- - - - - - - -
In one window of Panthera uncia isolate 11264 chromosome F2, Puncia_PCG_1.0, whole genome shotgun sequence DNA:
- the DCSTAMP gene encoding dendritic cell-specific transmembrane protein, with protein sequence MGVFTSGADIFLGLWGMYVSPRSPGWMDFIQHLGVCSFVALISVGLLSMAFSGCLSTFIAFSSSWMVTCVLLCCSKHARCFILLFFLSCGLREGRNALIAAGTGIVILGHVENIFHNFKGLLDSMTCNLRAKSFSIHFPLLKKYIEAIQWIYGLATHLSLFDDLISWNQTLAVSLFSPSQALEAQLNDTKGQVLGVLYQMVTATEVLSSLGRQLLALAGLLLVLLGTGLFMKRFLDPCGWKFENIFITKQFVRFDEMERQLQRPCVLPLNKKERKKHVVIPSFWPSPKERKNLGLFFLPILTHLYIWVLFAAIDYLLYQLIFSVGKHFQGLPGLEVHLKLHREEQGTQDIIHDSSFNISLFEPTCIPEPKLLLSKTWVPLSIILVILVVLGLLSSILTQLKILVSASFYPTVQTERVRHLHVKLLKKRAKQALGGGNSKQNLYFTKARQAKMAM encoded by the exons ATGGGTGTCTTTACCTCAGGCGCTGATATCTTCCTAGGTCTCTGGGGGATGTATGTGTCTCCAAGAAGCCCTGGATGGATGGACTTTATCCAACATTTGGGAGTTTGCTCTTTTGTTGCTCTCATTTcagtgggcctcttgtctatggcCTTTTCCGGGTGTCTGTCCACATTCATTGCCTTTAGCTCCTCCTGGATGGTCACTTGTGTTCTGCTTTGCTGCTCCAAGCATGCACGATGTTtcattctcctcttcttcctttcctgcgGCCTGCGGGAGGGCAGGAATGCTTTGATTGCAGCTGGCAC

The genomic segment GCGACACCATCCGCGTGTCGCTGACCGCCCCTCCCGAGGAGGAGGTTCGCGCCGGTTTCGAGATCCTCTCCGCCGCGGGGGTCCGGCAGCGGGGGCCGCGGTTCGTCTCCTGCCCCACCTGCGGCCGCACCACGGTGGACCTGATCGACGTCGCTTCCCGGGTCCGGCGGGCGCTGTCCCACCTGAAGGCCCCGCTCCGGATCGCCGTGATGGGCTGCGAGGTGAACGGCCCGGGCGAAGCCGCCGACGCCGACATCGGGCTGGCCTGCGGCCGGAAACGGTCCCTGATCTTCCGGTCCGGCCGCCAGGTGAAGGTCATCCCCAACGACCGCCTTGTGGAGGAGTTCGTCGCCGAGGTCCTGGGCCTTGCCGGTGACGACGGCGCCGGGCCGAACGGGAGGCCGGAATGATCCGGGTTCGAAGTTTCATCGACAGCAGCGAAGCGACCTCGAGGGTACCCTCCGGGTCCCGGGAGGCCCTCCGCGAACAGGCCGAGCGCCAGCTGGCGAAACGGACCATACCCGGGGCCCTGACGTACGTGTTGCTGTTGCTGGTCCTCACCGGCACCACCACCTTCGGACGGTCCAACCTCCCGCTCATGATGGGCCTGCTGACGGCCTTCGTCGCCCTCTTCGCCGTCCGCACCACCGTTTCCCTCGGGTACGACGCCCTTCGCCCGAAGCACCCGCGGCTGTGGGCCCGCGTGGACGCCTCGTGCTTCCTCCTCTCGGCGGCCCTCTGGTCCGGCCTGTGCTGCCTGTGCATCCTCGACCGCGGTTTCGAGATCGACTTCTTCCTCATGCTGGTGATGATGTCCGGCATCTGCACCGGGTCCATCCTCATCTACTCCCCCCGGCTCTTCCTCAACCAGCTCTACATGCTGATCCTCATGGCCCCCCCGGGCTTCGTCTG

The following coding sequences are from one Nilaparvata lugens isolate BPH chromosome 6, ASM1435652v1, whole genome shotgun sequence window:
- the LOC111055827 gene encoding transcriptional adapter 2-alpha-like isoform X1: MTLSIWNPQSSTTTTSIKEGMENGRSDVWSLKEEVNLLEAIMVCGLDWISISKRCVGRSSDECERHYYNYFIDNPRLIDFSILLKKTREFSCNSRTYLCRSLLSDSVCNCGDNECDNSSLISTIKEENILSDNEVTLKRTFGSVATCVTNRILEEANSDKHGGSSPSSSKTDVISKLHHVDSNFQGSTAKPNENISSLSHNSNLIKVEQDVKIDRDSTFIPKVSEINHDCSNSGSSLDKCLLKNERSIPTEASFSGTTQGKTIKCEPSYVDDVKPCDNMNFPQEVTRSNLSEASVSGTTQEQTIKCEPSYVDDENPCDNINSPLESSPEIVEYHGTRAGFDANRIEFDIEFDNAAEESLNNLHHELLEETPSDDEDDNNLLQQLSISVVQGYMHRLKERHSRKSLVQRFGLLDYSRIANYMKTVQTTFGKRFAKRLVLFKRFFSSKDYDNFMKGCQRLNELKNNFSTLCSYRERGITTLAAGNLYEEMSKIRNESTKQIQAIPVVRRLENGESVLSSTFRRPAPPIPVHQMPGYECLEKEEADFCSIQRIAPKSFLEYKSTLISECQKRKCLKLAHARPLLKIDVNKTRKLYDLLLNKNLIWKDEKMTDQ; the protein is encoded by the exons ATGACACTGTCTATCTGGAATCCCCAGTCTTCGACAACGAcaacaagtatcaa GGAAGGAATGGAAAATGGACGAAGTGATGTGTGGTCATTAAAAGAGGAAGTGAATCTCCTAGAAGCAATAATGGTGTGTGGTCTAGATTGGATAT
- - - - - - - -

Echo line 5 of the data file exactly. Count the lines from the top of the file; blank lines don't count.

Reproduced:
- the LOC111055827 gene encoding transcriptional adapter 2-alpha-like isoform X1: MTLSIWNPQSSTTTTSIKEGMENGRSDVWSLKEEVNLLEAIMVCGLDWISISKRCVGRSSDECERHYYNYFIDNPRLIDFSILLKKTREFSCNSRTYLCRSLLSDSVCNCGDNECDNSSLISTIKEENILSDNEVTLKRTFGSVATCVTNRILEEANSDKHGGSSPSSSKTDVISKLHHVDSNFQGSTAKPNENISSLSHNSNLIKVEQDVKIDRDSTFIPKVSEINHDCSNSGSSLDKCLLKNERSIPTEASFSGTTQGKTIKCEPSYVDDVKPCDNMNFPQEVTRSNLSEASVSGTTQEQTIKCEPSYVDDENPCDNINSPLESSPEIVEYHGTRAGFDANRIEFDIEFDNAAEESLNNLHHELLEETPSDDEDDNNLLQQLSISVVQGYMHRLKERHSRKSLVQRFGLLDYSRIANYMKTVQTTFGKRFAKRLVLFKRFFSSKDYDNFMKGCQRLNELKNNFSTLCSYRERGITTLAAGNLYEEMSKIRNESTKQIQAIPVVRRLENGESVLSSTFRRPAPPIPVHQMPGYECLEKEEADFCSIQRIAPKSFLEYKSTLISECQKRKCLKLAHARPLLKIDVNKTRKLYDLLLNKNLIWKDEKMTDQ; the protein is encoded by the exons ATGACACTGTCTATCTGGAATCCCCAGTCTTCGACAACGAcaacaagtatcaa GGAAGGAATGGAAAATGGACGAAGTGATGTGTGGTCATTAAAAGAGGAAGTGAATCTCCTAGAAGCAATAATGGTGTGTGGTCTAGATTGGATAT